At the League of Education Voters (LEV), we recognize all of the hard work that you do toward improving public education across Washington state. We are pleased to announce our Activist of the Month for August: Vanessa Hernandez.
The Every Student Counts Alliance (ESCA) is a new collaboration between organizations and individuals in Spokane working to end the overuse of suspension and expulsion in Spokane Public Schools and to eliminate disparities in rates of suspension and expulsion of students of color and students with disabilities. LEV is part of the Alliance, along with the American Civil Liberties Union of Washington and its Youth Policy Director, Vanessa Torres Hernandez.
As Vanessa explains, “The Spokane district has discipline rates that are some of the highest in the state, disproportionately applied to students of color, Native American students, and students with special needs. Spokane has a lot of challenges, and making a difference in this community will impact the lives of thousands of students and set a positive example for the rest of the state.”
One of the primary goals of the Alliance is to promote positive and restorative school cultures, where teachers and students feel equally supported, individual needs are met and voices are heard. This ensures that students remain in school on a path toward academic and life success.
Vanessa comes to this work both as a legal advocate and as a former teacher. A native of Guam, Vanessa grew up in a family devoted to public service. During college, she taught in after-school and summer school programs throughout the country and also volunteered in public schools.
After receiving her M.Ed. in Teaching and Curriculum from Harvard University, Vanessa began a teaching career at Roxbury Preparatory Charter School in Boston, a charter school serving low-income students of color. She was moved by how the students who faced steep academic and socioeconomic challenges excelled in a school focused on student and teacher support and achievement.
Taking the experiences, lessons, and memories from teaching in Boston, she transitioned into teaching 7th graders in Washington state. Her class focused on empowering students with knowledge, developing their skills to understanding bias, evaluate information and advocate for what they believe is right. Vanessa then transitioned to the University of Washington School of Law, where she participated in a public service law program.
Vanessa first worked with the ACLU as an attorney with a project focused on criminal justice reform and the challenges facing people returning from prisons and jails. After a short time working with ACLU, she realized that she loved how they employed a long-term view and relentless push for justice, similar to her work ethic and mindset. This year, she will celebrate her five-year anniversary with the organization. Vanessa started in the litigation department and moved in October 2015 to the position of Youth Policy Director, where she continues her passion for helping others and using the power of the law to contribute to social movements.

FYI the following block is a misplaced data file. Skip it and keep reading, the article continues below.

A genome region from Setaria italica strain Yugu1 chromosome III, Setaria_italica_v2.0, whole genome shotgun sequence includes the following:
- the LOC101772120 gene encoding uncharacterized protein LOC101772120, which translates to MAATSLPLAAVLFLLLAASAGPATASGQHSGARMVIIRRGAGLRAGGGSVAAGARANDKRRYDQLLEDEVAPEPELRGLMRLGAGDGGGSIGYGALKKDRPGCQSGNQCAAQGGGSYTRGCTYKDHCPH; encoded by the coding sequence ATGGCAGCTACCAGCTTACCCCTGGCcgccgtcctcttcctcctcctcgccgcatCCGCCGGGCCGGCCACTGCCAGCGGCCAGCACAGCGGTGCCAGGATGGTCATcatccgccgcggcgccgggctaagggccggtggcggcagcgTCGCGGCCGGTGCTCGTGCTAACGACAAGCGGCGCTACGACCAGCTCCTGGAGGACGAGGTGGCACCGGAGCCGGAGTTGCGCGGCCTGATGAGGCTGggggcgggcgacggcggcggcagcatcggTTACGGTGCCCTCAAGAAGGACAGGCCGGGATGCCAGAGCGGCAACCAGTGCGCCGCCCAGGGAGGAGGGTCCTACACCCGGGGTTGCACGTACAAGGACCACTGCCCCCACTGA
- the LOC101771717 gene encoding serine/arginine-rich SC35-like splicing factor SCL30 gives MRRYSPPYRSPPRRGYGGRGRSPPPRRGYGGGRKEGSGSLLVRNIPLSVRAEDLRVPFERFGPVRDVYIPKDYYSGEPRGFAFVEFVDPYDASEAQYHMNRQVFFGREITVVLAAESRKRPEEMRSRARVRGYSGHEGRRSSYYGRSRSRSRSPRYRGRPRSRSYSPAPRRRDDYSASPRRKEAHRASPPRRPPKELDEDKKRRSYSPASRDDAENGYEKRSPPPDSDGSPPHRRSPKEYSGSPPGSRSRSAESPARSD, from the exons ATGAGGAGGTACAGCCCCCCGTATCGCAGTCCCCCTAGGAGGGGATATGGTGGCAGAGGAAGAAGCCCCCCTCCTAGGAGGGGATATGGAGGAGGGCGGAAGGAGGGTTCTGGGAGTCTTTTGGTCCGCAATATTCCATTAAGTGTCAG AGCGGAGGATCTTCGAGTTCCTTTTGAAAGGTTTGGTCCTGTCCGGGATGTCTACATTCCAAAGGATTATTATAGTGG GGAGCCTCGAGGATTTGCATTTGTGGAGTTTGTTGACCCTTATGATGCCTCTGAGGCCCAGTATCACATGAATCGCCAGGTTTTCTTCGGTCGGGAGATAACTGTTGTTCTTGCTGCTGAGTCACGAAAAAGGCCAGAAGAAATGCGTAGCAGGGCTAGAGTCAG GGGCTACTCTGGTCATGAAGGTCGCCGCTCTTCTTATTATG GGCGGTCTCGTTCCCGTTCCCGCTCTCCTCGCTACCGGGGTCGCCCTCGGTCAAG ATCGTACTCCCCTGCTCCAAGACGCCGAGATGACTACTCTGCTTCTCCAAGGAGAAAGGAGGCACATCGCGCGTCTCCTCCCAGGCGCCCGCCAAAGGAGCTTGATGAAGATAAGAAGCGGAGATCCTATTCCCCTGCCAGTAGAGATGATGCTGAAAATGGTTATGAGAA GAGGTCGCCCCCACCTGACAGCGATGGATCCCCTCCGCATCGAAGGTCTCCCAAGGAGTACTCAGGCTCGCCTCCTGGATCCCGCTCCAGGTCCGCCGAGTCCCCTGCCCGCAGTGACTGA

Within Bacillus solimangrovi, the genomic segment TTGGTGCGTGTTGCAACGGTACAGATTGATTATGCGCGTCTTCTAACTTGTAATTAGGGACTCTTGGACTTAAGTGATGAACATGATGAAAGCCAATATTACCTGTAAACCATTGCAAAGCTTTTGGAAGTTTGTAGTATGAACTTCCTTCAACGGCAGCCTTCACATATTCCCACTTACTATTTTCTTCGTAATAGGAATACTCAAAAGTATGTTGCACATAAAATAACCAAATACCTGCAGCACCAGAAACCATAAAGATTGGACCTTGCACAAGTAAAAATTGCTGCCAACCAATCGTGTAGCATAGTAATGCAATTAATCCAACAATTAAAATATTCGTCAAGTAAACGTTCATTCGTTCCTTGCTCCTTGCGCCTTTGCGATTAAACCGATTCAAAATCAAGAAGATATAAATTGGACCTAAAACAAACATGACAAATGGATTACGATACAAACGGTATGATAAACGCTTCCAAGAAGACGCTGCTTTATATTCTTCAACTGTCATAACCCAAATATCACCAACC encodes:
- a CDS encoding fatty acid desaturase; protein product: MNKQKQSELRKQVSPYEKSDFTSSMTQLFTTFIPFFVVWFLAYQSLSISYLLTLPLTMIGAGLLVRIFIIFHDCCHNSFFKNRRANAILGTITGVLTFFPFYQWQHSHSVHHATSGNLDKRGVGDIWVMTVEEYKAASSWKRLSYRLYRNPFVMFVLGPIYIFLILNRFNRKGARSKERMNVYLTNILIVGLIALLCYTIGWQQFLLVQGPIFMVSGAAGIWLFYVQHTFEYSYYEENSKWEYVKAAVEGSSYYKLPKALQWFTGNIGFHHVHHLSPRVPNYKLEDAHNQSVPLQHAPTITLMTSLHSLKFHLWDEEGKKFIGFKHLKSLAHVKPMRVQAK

Promoting student success was an important concern this past legislative session, and it led to passage of the Opportunity Gap Bill (HB 1541). Vanessa says it is a great first step in the right direction, in terms of recognizing that a student’s behavior should not affect the education he or she receives. But she adds that there is a lot more progress to be made.
Vanessa’s hope for the future is to strengthen the fundamental building block of ACLU, ESCA and LEV’s progressive work in education by coalition-building and community. She says, “These two aspects are incredibly important because change occurs when people are working together, listening to one another, and exposing themselves to the stories and challenges out there.”
As our students prepare to head back to school, the League of Education Voters is highlighting a few of the new public charter schools opening this fall. We recently sat down with Spokane International Academy’s founding director Travis Franklin to hear about the school’s opening.
School began at Spokane International Academy on August 26 for students in kindergarten and in grades 1 and 6. Spokane International Academy’s mission is to “empower students with the academic skills, habits of mind and global competence necessary to complete advanced courses in high school and a four-year college degree in order to become leaders who can powerfully transform their communities in the future.” At full capacity, Spokane International Academy will serve grades K–8.